Laws Of Attraction

on April 30, 2004 by Annlee Ellingson
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Oft-compared to "Adam's Rib" due to its similar married-lawyers-meeting-in-court storyline, "Laws of Attraction," the filmmakers admit in the press notes, is an effort to recreate the banter and rhythm of the Spencer Tracy/Katharine Hepburn romantic comedies of the '40s and '50s for contemporary audiences. The comparison is unfortunate. While "Laws" has captured the lively energy of a couple whose bickering spills into the courtroom, it has also incorporated elements of slapstick. Solely at the expense of the distaff half of the couple, these moments appeal to a common denominator much lower than the mature adult audience for whom the filmmakers claim to be aiming.

It's distaste at first sight for high-powered divorce attorneys Audrey Woods (Julianne Moore) and Daniel Rafferty (Pierce Brosnan). She practices law strictly by the book; he always manages to win by the seat of his pants. Soon they find themselves pitted against each other in the nasty public divorce of an outrageous rock star and his clothes-designer wife (Michael Sheen and Parker Posey), who both have their sights set on their castle in the Irish countryside. When Audrey and Daniel travel separately to the Emerald Isle to chase down depositions for their clients, they get caught up in the revelry at a local festival and wake up the next morning to find they've tied the knot. Now, to protect their careers, they must continue the ruse and act like a loving married couple.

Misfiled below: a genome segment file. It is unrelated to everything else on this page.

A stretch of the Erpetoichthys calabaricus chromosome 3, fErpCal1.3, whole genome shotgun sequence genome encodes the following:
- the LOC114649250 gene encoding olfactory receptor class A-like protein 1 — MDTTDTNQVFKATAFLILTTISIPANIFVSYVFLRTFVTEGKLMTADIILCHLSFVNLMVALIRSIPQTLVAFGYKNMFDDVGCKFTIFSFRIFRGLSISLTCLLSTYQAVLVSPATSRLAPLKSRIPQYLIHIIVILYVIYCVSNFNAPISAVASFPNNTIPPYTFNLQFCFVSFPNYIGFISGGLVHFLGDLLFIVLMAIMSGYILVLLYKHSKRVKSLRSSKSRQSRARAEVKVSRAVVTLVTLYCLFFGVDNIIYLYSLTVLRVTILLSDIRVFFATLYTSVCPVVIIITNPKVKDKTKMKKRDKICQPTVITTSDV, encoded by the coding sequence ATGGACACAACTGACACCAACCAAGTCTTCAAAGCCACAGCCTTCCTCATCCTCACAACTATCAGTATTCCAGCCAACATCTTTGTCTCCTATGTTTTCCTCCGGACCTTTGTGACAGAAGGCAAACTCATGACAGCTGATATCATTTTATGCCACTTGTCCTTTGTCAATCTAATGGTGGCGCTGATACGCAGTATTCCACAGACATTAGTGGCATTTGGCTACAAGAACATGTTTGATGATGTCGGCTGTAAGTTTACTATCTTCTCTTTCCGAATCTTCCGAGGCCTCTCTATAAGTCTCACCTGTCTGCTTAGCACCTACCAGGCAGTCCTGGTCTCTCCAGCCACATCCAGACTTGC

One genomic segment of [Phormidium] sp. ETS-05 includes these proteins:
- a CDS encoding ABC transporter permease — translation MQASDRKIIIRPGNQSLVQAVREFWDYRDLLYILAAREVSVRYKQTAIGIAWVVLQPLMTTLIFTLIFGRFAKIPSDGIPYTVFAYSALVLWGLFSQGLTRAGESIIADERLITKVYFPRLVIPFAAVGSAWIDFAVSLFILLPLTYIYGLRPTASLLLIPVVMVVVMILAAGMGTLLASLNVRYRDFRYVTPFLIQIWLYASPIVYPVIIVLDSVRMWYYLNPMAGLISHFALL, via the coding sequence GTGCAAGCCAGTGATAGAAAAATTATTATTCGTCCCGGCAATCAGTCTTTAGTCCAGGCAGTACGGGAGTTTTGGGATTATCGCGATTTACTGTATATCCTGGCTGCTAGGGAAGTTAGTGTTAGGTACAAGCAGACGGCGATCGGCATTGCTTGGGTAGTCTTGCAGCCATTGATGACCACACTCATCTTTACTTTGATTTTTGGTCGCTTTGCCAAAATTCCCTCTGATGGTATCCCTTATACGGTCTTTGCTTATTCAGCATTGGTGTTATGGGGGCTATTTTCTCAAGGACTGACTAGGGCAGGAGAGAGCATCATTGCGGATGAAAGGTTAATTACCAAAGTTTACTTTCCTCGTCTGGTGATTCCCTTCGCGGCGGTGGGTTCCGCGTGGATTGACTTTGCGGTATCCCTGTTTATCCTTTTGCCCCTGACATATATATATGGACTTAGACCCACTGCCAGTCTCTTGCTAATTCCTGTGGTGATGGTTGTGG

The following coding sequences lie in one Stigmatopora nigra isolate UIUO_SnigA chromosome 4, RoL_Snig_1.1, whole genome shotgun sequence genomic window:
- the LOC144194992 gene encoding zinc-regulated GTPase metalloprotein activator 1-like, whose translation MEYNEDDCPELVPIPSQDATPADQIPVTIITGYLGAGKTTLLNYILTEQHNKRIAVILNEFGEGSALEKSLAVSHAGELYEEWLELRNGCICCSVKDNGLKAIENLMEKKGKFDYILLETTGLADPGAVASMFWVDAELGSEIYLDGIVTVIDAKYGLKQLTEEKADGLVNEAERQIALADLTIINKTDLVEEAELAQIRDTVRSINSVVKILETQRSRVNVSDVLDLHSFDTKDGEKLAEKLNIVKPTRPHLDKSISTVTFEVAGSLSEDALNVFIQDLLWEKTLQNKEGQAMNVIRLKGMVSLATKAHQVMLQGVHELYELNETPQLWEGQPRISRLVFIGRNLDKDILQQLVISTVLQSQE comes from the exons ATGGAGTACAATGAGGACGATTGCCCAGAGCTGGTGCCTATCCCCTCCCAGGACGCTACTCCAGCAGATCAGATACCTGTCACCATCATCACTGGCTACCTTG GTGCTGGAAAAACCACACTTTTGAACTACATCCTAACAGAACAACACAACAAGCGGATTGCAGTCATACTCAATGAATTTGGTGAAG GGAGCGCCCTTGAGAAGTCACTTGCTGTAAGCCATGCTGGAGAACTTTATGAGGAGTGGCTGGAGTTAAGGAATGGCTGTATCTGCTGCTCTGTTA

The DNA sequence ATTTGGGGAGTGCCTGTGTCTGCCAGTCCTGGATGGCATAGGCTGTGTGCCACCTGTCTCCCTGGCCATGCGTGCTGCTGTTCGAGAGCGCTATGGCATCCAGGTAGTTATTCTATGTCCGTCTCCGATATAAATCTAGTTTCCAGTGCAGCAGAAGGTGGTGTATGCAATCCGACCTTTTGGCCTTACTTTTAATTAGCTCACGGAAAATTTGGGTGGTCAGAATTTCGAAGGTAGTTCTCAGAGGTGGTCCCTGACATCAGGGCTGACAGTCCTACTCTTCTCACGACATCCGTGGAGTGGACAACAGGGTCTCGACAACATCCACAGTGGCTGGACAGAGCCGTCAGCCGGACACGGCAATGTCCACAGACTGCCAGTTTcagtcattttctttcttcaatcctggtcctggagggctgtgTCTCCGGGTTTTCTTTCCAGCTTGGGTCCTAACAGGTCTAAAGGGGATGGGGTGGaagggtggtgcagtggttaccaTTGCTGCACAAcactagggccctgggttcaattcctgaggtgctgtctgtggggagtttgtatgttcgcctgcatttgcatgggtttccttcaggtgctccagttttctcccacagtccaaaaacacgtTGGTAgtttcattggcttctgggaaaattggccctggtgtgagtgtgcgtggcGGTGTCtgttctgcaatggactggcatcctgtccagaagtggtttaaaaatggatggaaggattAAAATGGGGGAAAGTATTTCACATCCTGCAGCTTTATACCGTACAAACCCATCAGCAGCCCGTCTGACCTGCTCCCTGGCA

Whatever intrigue is generated by the pairing of Brosnan and Moore swiftly dissipates due to a cliché-ridden script. From Audrey's binges on sugar-coated marshmallows in the ladies' room at the courthouse to Daniel's sudden flash of brilliance at trial, the audience can see the plot points coming a mile away. The film does defy expectations by casting the man as the romantic idealist who wants to make their faux marriage work; it's unfortunate, then, that his sentimentalism is off-putting. Moreover, the complications of cohabiting opposing counsel has been mined for greater drama, on say, TV's "The Practice."

Put it this way: "I watch the Weather Channel" is the film's crowning punchline. And, no, an explanation as to the joke's relevance doesn't make it any funnier. Starring Pierce Brosnan and Julianne Moore. Directed by Peter Howitt. Written by Aline Brosh McKenna and Robert Harling. Produced by David T. Friendly, Marc Turtletaub, Beau St. Clair, Julie Durk and David Bergstein. A New Line release. Romantic comedy. Rated PG-13 for sexual content and language. Running time: 89 min

Tags: Pierce Brosnan, Julianne Moore, Peter Howitt, Aline Brosh McKenna, Robert Harling, David T. Friendly, Marc Turtletaub, Beau St. Clair, Julie Durk, David Bergstein, A New Line release, Romantic comedy, sentimentalism, marshmallows, sugar-coated, couple, trial
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